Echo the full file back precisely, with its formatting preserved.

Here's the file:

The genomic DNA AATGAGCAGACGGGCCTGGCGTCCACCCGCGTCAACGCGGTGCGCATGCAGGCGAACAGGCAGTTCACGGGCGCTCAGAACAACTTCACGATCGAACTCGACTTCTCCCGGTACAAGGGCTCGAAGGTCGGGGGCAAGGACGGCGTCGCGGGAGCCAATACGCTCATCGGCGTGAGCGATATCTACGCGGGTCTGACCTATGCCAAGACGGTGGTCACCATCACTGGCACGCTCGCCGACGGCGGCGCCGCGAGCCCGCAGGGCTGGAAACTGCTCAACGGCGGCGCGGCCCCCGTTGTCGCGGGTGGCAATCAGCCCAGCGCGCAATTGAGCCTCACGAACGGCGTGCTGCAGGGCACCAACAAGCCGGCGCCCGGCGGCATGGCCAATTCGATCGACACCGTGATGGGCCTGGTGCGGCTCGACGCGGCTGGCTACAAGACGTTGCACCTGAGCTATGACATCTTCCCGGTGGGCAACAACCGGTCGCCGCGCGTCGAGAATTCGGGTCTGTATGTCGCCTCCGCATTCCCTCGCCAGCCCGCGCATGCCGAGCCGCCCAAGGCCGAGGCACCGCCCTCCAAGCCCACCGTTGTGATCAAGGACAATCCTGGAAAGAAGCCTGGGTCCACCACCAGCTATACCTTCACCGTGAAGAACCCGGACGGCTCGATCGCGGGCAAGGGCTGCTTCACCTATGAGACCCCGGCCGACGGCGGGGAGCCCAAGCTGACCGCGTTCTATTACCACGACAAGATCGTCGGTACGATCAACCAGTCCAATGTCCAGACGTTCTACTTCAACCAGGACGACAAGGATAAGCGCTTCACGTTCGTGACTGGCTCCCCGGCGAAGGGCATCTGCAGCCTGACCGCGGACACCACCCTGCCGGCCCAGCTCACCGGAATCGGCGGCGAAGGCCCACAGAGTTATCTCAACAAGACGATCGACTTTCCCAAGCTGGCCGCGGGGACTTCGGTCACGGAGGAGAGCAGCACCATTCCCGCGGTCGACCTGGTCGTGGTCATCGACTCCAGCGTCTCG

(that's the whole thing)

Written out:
The genomic DNA AATGAGCAGACGGGCCTGGCGTCCACCCGCGTCAACGCGGTGCGCATGCAGGCGAACAGGCAGTTCACGGGCGCTCAGAACAACTTCACGATCGAACTCGACTTCTCCCGGTACAAGGGCTCGAAGGTCGGGGGCAAGGACGGCGTCGCGGGAGCCAATACGCTCATCGGCGTGAGCGATATCTACGCGGGTCTGACCTATGCCAAGACGGTGGTCACCATCACTGGCACGCTCGCCGACGGCGGCGCCGCGAGCCCGCAGGGCTGGAAACTGCTCAACGGCGGCGCGGCCCCCGTTGTCGCGGGTGGCAATCAGCCCAGCGCGCAATTGAGCCTCACGAACGGCGTGCTGCAGGGCACCAACAAGCCGGCGCCCGGCGGCATGGCCAATTCGATCGACACCGTGATGGGCCTGGTGCGGCTCGACGCGGCTGGCTACAAGACGTTGCACCTGAGCTATGACATCTTCCCGGTGGGCAACAACCGGTCGCCGCGCGTCGAGAATTCGGGTCTGTATGTCGCCTCCGCATTCCCTCGCCAGCCCGCGCATGCCGAGCCGCCCAAGGCCGAGGCACCGCCCTCCAAGCCCACCGTTGTGATCAAGGACAATCCTGGAAAGAAGCCTGGGTCCACCACCAGCTATACCTTCACCGTGAAGAACCCGGACGGCTCGATCGCGGGCAAGGGCTGCTTCACCTATGAGACCCCGGCCGACGGCGGGGAGCCCAAGCTGACCGCGTTCTATTACCACGACAAGATCGTCGGTACGATCAACCAGTCCAATGTCCAGACGTTCTACTTCAACCAGGACGACAAGGATAAGCGCTTCACGTTCGTGACTGGCTCCCCGGCGAAGGGCATCTGCAGCCTGACCGCGGACACCACCCTGCCGGCCCAGCTCACCGGAATCGGCGGCGAAGGCCCACAGAGTTATCTCAACAAGACGATCGACTTTCCCAAGCTGGCCGCGGGGACTTCGGTCACGGAGGAGAGCAGCACCATTCCCGCGGTCGACCTGGTCGTGGTCATCGACTCCAGCGTCTCG